Does your board meeting need a refresh—so you experience holy moments more frequently?
THE BIG IDEA FROM THE BOOK: In Lesson 15, the authors note that what happens at the very beginning of our board meetings—sets the tone. I’ve been in scores of meetings where the chairs or leaders seemed almost superstitious—nervous if they didn’t say something spiritual or “bathe our meeting in prayer” at the start.
Frankly what members really want—and what God invites us to—is to be real. If being intentional is important, then so is this: Be authentic. Everyone can smell a hastily prepared intro. Board members will know if the chair or leader’s opening, with some devotional or prayer, lacks energy or relevancy.
Instead think of these first 30 minutes as “entering into” new and sacred space, knowing God’s Spirit is already there. Then plan and deliver a great start to your meeting that sets a tone of authenticity, peace and creativity. If beginning with a prayer time is part of your intentional plan, then pray. If not, thank God for His presence and get to work.
MY FAVORITE INSIGHTS from Lesson 15, pages 86-90:
• “How many holy moments can you recall from last year’s board meetings?”
• The insights from the book by Chip Heath and Dan Heath, The Power of Moments: “With examples from education, business, hospitality, and church sectors, they call leaders and teams to break out of the routine and defy ‘the forgettable flatness of everyday work and life by creating a few precious moments.’”
• Be on time. Better—be early. We all need the margin anyway that being there 10-15 minutes early gives us.
MY COLOR COMMENTARY:
It’s likely—during this challenging COVID-19 crisis—that you’re having more, not less meetings and most of those by video/Zoom as well. Keeping these meetings moving—no more than an hour or so (call another meeting if needed) and guided by an agenda (sent ahead or posted at the start)—will help to take the slack and sloppiness out of these video conference meetings.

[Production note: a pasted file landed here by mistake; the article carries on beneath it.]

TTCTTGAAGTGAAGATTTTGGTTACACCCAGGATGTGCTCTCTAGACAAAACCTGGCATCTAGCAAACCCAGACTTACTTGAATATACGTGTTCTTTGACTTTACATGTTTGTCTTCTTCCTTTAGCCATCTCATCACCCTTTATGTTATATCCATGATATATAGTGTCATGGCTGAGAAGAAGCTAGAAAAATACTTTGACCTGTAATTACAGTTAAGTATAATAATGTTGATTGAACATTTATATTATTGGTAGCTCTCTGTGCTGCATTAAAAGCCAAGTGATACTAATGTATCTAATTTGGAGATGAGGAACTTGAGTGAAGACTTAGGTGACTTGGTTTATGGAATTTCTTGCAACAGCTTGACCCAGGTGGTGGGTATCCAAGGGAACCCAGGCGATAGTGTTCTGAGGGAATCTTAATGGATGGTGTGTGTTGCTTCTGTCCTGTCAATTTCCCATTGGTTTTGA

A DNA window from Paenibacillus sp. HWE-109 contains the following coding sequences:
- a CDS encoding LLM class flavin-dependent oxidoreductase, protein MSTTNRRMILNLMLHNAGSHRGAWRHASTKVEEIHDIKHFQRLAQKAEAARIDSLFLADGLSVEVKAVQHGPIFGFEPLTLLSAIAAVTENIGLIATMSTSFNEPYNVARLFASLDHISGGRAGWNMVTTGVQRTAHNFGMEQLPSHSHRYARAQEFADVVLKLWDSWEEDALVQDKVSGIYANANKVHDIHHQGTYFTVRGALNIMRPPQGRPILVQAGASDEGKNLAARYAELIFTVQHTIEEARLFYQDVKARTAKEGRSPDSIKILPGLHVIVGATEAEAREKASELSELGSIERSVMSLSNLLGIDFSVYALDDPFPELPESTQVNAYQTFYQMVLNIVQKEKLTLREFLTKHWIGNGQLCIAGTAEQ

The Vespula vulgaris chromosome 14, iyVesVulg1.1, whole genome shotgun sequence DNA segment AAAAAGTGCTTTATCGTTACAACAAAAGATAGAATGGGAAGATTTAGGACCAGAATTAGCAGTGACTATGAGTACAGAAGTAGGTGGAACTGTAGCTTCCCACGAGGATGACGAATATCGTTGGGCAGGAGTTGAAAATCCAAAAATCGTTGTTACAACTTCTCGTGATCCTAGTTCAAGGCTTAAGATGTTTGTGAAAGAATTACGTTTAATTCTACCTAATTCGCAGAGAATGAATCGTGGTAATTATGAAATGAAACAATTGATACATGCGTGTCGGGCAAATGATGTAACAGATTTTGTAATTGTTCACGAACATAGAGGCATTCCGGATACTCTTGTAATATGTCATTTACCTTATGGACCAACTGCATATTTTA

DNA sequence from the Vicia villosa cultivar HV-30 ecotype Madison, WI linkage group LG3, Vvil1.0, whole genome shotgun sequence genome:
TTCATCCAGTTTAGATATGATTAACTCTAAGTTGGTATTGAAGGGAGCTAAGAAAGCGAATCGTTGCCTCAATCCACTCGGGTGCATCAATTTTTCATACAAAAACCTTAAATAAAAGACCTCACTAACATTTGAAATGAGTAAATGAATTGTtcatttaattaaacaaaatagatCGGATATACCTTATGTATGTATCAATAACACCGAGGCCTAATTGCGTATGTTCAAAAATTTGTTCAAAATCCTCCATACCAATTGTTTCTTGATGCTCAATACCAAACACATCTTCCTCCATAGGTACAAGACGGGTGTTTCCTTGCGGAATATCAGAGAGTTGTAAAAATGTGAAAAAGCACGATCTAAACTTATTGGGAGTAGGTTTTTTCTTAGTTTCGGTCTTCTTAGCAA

But more meetings need not mean more meetings falling on your shoulders as leader or chair. The issues and pace we are running at right now leaves our tanks on or near empty. Another board meeting already? You can’t do it all and unless you have an essential message or idea to start with, give the mic to a younger leader or a different person on a regular basis.
You will have plenty of opportunity in the meeting to make your points or provide needed governance or leadership. Drop everyone an email (before or after the meeting) if you have a spiritual insight you want to share and time doesn’t permit you to do so in the meeting. When tapping others, give them clear guidance on length, out-of-bounds topics, the need to be real, free from rote prayers or piety—and trust God with the outcome.
I liked the idea of a self-imposed “report card” concept. Conducting this at every board meeting might be a bit much—but at every few board meetings, do the checkup. The feedback will make your future meetings better.
“How you launch will impact how you land.” Good counsel especially when the needed outcomes of our board meetings these days are so important.
THIS WEEK’S QUOTES & COMMENTARY BY DAVID SCHMIDT:
DAVID SCHMIDT is the leader of J. David Schmidt & Associates. David uses strategic conversation processes to help organizations experience increased focus, impact, and results. With more than 40 years of experience in assessment, research, strategic thinking, off-site leadership retreats, and guided processes, he notes, “We aren’t a very good fit for leaders and organizations that simply want ‘another good year.’ But we are a good fit with leaders looking to explore, rethink, and reset their organization’s strategic intent.”
David and his wife, Melinda, live in Wheaton, Ill., and their two adult children live in Colorado and Southern California. David is the author of dozens of research projects and co-author with Wesley K. Willmer and Martyn Smith of The Prospering Parachurch: Enlarging the Boundaries of God's Kingdom.
TO DO TODAY:
• Read The Power of Moments: Why Certain Experiences Have Extraordinary Impact, by Chip Heath and Dan Heath.
• Instead of a hastily prepared devotional thought to launch your board meeting, be intentional about inviting a board member (or a staff member) to share a spiritual insight that will be relevant (not random) to the focus of the board meeting.
• Visit the ECFA Knowledge Center and read and share the short chapter, Lesson 15, "Be Intentional About Your First 30 Minutes.”
NEXT WEDNESDAY: On April 22, 2020, watch for the commentary by Max Wilkins on Lesson 16, “Looking for Consensus but Finding Division. Finding consensus on challenging issues requires deft handling and a flexible approach by the board chair.”